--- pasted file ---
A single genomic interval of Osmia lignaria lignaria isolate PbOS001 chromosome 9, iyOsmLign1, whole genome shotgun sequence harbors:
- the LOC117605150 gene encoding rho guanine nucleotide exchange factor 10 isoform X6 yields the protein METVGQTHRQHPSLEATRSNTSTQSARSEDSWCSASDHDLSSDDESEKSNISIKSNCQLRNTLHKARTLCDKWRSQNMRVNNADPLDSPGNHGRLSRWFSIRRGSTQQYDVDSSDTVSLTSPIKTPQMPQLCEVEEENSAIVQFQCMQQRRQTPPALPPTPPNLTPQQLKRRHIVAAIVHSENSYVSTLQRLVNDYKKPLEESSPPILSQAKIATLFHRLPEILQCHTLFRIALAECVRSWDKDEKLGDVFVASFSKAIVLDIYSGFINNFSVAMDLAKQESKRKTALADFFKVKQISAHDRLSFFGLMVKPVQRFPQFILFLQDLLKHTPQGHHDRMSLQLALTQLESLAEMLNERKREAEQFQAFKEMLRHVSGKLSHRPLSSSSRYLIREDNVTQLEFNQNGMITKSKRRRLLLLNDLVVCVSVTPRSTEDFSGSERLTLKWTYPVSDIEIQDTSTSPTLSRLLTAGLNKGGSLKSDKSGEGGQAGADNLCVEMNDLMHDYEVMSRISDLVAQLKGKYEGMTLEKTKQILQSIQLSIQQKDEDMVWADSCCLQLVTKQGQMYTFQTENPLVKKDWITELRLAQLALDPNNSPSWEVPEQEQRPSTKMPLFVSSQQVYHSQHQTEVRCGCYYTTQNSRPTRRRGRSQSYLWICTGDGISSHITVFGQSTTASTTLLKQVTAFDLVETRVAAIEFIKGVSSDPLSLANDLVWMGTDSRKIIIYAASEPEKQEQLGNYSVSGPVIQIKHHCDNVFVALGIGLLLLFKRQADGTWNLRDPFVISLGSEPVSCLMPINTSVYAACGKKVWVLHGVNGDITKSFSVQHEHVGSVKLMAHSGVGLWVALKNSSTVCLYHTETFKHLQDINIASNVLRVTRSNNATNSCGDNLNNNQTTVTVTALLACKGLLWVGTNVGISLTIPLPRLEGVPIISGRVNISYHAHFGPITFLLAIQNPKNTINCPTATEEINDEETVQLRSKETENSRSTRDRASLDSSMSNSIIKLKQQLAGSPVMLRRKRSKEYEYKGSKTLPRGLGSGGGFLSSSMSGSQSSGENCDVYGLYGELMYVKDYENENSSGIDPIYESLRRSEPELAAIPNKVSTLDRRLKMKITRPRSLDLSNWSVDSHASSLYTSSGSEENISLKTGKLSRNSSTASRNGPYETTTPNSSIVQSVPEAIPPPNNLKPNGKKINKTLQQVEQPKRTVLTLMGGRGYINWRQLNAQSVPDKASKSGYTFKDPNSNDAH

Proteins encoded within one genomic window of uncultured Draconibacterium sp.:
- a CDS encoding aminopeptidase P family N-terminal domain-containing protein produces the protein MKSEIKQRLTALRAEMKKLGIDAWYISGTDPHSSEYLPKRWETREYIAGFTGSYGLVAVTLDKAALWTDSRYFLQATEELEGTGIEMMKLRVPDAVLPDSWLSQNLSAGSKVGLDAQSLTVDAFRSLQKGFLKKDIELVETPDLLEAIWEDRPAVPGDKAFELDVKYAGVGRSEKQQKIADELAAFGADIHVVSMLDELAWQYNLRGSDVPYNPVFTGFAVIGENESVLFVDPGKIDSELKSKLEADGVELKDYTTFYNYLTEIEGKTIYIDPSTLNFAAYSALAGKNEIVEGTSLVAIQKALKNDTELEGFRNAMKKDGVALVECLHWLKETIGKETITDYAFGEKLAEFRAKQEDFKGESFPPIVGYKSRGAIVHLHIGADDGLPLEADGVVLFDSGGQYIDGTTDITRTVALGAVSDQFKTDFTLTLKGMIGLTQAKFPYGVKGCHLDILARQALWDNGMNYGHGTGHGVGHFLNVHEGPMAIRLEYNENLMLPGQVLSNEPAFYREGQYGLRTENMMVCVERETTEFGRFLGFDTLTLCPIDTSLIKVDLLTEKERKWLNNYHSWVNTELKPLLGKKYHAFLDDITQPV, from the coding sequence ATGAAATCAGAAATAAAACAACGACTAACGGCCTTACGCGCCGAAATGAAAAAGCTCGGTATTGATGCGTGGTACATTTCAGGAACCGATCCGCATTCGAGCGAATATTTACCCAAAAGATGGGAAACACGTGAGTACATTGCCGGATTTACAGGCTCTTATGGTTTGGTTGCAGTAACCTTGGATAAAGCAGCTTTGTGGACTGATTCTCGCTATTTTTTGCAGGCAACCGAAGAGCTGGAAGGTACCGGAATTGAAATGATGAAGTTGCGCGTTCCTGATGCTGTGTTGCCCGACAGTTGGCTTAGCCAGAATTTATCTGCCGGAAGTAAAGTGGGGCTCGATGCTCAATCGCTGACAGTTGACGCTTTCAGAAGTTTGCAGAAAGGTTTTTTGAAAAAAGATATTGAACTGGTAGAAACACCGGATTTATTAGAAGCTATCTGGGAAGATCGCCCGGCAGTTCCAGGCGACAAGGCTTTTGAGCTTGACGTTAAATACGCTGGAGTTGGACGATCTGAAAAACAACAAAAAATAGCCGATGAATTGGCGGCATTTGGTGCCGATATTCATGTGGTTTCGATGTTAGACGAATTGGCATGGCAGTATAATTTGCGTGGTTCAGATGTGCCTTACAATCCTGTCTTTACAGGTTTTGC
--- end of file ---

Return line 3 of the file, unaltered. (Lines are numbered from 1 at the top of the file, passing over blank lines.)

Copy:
Proteins encoded within one genomic window of uncultured Draconibacterium sp.: